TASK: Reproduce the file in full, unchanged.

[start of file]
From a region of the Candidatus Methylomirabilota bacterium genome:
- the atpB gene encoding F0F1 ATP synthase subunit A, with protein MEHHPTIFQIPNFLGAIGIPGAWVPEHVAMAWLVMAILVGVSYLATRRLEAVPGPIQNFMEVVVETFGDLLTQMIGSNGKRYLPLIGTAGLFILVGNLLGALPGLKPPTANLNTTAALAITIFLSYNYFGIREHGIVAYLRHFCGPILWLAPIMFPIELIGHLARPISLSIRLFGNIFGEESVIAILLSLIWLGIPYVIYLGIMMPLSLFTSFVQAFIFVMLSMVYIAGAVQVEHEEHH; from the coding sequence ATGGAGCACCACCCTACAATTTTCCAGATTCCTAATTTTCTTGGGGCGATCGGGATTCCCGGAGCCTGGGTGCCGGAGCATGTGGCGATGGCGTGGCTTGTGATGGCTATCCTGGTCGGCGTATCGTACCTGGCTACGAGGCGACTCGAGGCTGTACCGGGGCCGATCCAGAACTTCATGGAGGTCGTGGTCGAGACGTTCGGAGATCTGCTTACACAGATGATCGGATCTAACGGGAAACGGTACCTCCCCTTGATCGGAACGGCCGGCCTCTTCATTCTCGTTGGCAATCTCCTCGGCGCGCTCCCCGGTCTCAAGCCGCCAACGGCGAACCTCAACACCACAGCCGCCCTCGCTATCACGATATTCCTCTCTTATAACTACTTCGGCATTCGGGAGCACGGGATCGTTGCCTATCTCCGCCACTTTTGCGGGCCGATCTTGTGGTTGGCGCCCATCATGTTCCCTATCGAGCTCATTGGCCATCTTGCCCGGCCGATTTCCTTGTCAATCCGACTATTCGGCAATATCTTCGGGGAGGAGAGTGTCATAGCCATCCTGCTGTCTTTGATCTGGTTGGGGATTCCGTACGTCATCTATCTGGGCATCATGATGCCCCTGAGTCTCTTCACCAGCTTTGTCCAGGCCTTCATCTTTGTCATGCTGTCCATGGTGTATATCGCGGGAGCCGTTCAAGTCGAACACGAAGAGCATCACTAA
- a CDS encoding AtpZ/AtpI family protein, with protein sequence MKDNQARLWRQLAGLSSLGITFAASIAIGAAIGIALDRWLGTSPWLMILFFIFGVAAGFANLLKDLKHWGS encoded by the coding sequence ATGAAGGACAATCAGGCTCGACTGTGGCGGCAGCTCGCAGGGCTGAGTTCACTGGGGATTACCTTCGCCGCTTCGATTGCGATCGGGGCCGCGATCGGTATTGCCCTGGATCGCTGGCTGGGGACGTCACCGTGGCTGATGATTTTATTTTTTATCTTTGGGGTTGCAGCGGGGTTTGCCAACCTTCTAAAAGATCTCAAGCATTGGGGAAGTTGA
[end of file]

From a region of the Candidatus Methylomirabilota bacterium genome:
- the atpB gene encoding F0F1 ATP synthase subunit A, with protein MEHHPTIFQIPNFLGAIGIPGAWVPEHVAMAWLVMAILVGVSYLATRRLEAVPGPIQNFMEVVVETFGDLLTQMIGSNGKRYLPLIGTAGLFILVGNLLGALPGLKPPTANLNTTAALAITIFLSYNYFGIREHGIVAYLRHFCGPILWLAPIMFPIELIGHLARPISLSIRLFGNIFGEESVIAILLSLIWLGIPYVIYLGIMMPLSLFTSFVQAFIFVMLSMVYIAGAVQVEHEEHH; from the coding sequence ATGGAGCACCACCCTACAATTTTCCAGATTCCTAATTTTCTTGGGGCGATCGGGATTCCCGGAGCCTGGGTGCCGGAGCATGTGGCGATGGCGTGGCTTGTGATGGCTATCCTGGTCGGCGTATCGTACCTGGCTACGAGGCGACTCGAGGCTGTACCGGGGCCGATCCAGAACTTCATGGAGGTCGTGGTCGAGACGTTCGGAGATCTGCTTACACAGATGATCGGATCTAACGGGAAACGGTACCTCCCCTTGATCGGAACGGCCGGCCTCTTCATTCTCGTTGGCAATCTCCTCGGCGCGCTCCCCGGTCTCAAGCCGCCAACGGCGAACCTCAACACCACAGCCGCCCTCGCTATCACGATATTCCTCTCTTATAACTACTTCGGCATTCGGGAGCACGGGATCGTTGCCTATCTCCGCCACTTTTGCGGGCCGATCTTGTGGTTGGCGCCCATCATGTTCCCTATCGAGCTCATTGGCCATCTTGCCCGGCCGATTTCCTTGTCAATCCGACTATTCGGCAATATCTTCGGGGAGGAGAGTGTCATAGCCATCCTGCTGTCTTTGATCTGGTTGGGGATTCCGTACGTCATCTATCTGGGCATCATGATGCCCCTGAGTCTCTTCACCAGCTTTGTCCAGGCCTTCATCTTTGTCATGCTGTCCATGGTGTATATCGCGGGAGCCGTTCAAGTCGAACACGAAGAGCATCACTAA
- a CDS encoding AtpZ/AtpI family protein, with protein sequence MKDNQARLWRQLAGLSSLGITFAASIAIGAAIGIALDRWLGTSPWLMILFFIFGVAAGFANLLKDLKHWGS encoded by the coding sequence ATGAAGGACAATCAGGCTCGACTGTGGCGGCAGCTCGCAGGGCTGAGTTCACTGGGGATTACCTTCGCCGCTTCGATTGCGATCGGGGCCGCGATCGGTATTGCCCTGGATCGCTGGCTGGGGACGTCACCGTGGCTGATGATTTTATTTTTTATCTTTGGGGTTGCAGCGGGGTTTGCCAACCTTCTAAAAGATCTCAAGCATTGGGGAAGTTGA